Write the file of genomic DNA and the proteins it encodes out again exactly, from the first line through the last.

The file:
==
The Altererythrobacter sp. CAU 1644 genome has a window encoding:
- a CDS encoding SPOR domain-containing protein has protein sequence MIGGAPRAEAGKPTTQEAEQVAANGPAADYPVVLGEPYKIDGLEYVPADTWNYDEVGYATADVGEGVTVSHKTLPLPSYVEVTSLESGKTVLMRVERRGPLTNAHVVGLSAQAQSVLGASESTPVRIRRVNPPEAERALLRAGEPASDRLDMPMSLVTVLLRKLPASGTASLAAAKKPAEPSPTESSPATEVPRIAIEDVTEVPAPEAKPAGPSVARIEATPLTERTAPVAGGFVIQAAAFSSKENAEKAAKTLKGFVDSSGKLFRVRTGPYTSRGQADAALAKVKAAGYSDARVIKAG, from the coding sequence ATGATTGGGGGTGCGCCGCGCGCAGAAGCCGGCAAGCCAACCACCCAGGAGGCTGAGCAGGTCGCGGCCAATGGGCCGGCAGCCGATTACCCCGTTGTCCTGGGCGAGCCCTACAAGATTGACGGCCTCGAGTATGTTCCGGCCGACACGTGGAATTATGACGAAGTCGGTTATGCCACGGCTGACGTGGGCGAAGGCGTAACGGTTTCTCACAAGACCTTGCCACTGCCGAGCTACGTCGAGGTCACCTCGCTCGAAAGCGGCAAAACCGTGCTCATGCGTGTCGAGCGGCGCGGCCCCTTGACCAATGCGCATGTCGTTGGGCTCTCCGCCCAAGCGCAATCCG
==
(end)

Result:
The Altererythrobacter sp. CAU 1644 genome has a window encoding:
- a CDS encoding SPOR domain-containing protein has protein sequence MIGGAPRAEAGKPTTQEAEQVAANGPAADYPVVLGEPYKIDGLEYVPADTWNYDEVGYATADVGEGVTVSHKTLPLPSYVEVTSLESGKTVLMRVERRGPLTNAHVVGLSAQAQSVLGASESTPVRIRRVNPPEAERALLRAGEPASDRLDMPMSLVTVLLRKLPASGTASLAAAKKPAEPSPTESSPATEVPRIAIEDVTEVPAPEAKPAGPSVARIEATPLTERTAPVAGGFVIQAAAFSSKENAEKAAKTLKGFVDSSGKLFRVRTGPYTSRGQADAALAKVKAAGYSDARVIKAG, from the coding sequence ATGATTGGGGGTGCGCCGCGCGCAGAAGCCGGCAAGCCAACCACCCAGGAGGCTGAGCAGGTCGCGGCCAATGGGCCGGCAGCCGATTACCCCGTTGTCCTGGGCGAGCCCTACAAGATTGACGGCCTCGAGTATGTTCCGGCCGACACGTGGAATTATGACGAAGTCGGTTATGCCACGGCTGACGTGGGCGAAGGCGTAACGGTTTCTCACAAGACCTTGCCACTGCCGAGCTACGTCGAGGTCACCTCGCTCGAAAGCGGCAAAACCGTGCTCATGCGTGTCGAGCGGCGCGGCCCCTTGACCAATGCGCATGTCGTTGGGCTCTCCGCCCAAGCGCAATCCG